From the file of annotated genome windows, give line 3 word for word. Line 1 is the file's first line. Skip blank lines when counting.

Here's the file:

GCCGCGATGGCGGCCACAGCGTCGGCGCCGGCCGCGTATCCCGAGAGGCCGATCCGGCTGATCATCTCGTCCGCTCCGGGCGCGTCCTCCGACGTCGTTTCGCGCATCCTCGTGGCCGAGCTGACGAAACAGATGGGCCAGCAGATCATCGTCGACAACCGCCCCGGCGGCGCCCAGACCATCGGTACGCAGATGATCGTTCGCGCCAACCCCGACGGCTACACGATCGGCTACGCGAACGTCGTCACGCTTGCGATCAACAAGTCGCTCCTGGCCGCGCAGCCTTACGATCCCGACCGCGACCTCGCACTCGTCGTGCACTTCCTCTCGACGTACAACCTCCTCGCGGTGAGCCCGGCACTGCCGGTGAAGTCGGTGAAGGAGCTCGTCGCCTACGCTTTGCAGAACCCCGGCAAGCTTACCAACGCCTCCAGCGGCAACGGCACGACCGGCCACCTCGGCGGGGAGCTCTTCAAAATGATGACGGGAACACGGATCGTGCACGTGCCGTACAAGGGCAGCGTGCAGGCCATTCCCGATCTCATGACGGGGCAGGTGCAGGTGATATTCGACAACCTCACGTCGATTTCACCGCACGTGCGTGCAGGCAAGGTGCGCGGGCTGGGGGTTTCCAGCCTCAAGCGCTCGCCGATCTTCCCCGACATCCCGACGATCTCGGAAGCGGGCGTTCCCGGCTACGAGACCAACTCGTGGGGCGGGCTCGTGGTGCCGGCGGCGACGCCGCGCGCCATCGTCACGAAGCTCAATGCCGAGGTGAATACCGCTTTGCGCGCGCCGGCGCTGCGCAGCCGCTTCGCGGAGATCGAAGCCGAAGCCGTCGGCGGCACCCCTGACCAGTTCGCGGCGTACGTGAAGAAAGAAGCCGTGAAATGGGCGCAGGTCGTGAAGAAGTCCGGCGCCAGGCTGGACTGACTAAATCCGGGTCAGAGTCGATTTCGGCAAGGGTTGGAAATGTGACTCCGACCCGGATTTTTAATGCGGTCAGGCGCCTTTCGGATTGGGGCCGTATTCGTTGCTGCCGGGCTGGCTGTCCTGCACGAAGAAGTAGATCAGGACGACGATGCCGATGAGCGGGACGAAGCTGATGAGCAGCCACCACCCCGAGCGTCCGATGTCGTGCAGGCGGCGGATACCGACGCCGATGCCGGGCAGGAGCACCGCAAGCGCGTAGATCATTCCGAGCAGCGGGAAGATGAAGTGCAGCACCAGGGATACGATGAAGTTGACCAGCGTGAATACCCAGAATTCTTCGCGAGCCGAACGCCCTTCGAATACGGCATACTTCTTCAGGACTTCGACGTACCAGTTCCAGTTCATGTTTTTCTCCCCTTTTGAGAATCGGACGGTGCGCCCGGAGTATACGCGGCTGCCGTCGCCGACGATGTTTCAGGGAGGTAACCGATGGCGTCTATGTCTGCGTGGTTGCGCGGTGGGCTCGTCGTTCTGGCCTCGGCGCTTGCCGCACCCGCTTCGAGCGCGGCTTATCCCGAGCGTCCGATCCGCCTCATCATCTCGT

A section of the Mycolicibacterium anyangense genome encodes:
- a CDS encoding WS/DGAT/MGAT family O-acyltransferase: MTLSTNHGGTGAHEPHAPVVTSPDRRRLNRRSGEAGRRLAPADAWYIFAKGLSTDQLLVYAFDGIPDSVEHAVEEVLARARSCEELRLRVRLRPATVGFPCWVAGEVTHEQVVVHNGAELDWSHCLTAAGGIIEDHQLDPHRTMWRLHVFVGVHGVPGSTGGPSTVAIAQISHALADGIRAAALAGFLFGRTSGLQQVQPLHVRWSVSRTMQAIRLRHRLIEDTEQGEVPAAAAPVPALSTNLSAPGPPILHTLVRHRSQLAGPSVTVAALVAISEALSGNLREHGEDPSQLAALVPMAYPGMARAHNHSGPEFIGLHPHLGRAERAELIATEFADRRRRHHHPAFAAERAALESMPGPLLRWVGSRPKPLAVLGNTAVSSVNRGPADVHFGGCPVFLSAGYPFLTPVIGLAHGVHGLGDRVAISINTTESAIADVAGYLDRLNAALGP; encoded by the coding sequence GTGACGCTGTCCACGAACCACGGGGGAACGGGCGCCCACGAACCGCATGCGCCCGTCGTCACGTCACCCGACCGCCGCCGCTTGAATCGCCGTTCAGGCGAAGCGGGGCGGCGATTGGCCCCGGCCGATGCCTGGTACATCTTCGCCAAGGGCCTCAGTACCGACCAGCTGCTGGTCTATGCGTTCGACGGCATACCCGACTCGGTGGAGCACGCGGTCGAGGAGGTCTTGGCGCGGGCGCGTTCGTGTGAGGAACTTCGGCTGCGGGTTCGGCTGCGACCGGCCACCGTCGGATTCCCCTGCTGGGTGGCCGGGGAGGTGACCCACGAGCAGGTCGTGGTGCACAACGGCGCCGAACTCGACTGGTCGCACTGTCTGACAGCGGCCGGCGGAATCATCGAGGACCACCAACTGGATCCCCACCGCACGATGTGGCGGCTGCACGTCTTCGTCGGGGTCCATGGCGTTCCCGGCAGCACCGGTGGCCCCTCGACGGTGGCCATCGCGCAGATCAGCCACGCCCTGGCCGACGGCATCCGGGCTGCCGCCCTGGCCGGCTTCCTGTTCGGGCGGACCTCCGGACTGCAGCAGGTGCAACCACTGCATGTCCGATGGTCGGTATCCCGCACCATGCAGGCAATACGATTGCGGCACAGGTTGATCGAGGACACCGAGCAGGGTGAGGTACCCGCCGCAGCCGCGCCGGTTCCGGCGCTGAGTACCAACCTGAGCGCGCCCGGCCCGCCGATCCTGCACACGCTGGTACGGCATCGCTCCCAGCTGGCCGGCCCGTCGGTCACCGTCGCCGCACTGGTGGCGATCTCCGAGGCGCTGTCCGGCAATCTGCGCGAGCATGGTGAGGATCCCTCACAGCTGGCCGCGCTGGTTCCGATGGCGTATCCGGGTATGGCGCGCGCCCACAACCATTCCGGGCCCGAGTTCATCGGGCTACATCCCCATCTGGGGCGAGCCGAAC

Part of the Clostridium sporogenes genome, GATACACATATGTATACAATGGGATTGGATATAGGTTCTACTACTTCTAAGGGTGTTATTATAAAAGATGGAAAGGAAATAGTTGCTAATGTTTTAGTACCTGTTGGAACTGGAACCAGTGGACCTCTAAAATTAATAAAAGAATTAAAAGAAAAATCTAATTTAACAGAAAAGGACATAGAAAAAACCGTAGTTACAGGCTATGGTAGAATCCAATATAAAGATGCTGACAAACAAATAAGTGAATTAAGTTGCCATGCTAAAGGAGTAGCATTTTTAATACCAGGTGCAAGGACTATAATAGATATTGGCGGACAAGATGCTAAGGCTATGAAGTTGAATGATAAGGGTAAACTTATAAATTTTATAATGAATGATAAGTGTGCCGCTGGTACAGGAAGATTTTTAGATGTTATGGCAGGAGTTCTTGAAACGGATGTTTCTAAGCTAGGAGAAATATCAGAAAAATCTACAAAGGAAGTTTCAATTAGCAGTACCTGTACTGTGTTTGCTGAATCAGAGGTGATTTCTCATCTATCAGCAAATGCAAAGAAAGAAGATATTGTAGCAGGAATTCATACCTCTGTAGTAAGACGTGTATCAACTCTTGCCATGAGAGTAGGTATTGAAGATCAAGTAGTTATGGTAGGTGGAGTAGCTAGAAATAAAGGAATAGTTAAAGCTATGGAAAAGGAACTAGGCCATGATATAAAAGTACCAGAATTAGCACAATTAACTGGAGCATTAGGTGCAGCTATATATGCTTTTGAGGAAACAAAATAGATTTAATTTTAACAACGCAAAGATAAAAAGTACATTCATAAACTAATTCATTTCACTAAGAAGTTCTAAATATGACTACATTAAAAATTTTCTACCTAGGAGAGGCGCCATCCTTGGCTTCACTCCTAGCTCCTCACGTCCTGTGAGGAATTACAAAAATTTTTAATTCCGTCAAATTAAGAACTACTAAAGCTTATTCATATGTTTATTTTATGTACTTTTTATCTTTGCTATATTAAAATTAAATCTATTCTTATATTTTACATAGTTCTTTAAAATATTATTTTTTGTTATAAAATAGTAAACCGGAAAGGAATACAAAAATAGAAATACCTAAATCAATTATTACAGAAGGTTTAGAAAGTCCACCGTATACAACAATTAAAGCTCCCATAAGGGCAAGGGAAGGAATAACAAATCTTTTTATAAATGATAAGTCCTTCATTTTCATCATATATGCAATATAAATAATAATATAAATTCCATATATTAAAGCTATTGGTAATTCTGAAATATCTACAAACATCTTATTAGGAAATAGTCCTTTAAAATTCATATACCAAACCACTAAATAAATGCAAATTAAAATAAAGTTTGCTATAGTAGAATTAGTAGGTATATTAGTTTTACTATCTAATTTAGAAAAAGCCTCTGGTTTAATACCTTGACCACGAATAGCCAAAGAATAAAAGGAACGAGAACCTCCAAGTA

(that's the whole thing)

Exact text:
- a CDS encoding WS/DGAT/MGAT family O-acyltransferase: MTLSTNHGGTGAHEPHAPVVTSPDRRRLNRRSGEAGRRLAPADAWYIFAKGLSTDQLLVYAFDGIPDSVEHAVEEVLARARSCEELRLRVRLRPATVGFPCWVAGEVTHEQVVVHNGAELDWSHCLTAAGGIIEDHQLDPHRTMWRLHVFVGVHGVPGSTGGPSTVAIAQISHALADGIRAAALAGFLFGRTSGLQQVQPLHVRWSVSRTMQAIRLRHRLIEDTEQGEVPAAAAPVPALSTNLSAPGPPILHTLVRHRSQLAGPSVTVAALVAISEALSGNLREHGEDPSQLAALVPMAYPGMARAHNHSGPEFIGLHPHLGRAERAELIATEFADRRRRHHHPAFAAERAALESMPGPLLRWVGSRPKPLAVLGNTAVSSVNRGPADVHFGGCPVFLSAGYPFLTPVIGLAHGVHGLGDRVAISINTTESAIADVAGYLDRLNAALGP; encoded by the coding sequence GTGACGCTGTCCACGAACCACGGGGGAACGGGCGCCCACGAACCGCATGCGCCCGTCGTCACGTCACCCGACCGCCGCCGCTTGAATCGCCGTTCAGGCGAAGCGGGGCGGCGATTGGCCCCGGCCGATGCCTGGTACATCTTCGCCAAGGGCCTCAGTACCGACCAGCTGCTGGTCTATGCGTTCGACGGCATACCCGACTCGGTGGAGCACGCGGTCGAGGAGGTCTTGGCGCGGGCGCGTTCGTGTGAGGAACTTCGGCTGCGGGTTCGGCTGCGACCGGCCACCGTCGGATTCCCCTGCTGGGTGGCCGGGGAGGTGACCCACGAGCAGGTCGTGGTGCACAACGGCGCCGAACTCGACTGGTCGCACTGTCTGACAGCGGCCGGCGGAATCATCGAGGACCACCAACTGGATCCCCACCGCACGATGTGGCGGCTGCACGTCTTCGTCGGGGTCCATGGCGTTCCCGGCAGCACCGGTGGCCCCTCGACGGTGGCCATCGCGCAGATCAGCCACGCCCTGGCCGACGGCATCCGGGCTGCCGCCCTGGCCGGCTTCCTGTTCGGGCGGACCTCCGGACTGCAGCAGGTGCAACCACTGCATGTCCGATGGTCGGTATCCCGCACCATGCAGGCAATACGATTGCGGCACAGGTTGATCGAGGACACCGAGCAGGGTGAGGTACCCGCCGCAGCCGCGCCGGTTCCGGCGCTGAGTACCAACCTGAGCGCGCCCGGCCCGCCGATCCTGCACACGCTGGTACGGCATCGCTCCCAGCTGGCCGGCCCGTCGGTCACCGTCGCCGCACTGGTGGCGATCTCCGAGGCGCTGTCCGGCAATCTGCGCGAGCATGGTGAGGATCCCTCACAGCTGGCCGCGCTGGTTCCGATGGCGTATCCGGGTATGGCGCGCGCCCACAACCATTCCGGGCCCGAGTTCATCGGGCTACATCCCCATCTGGGGCGAGCCGAAC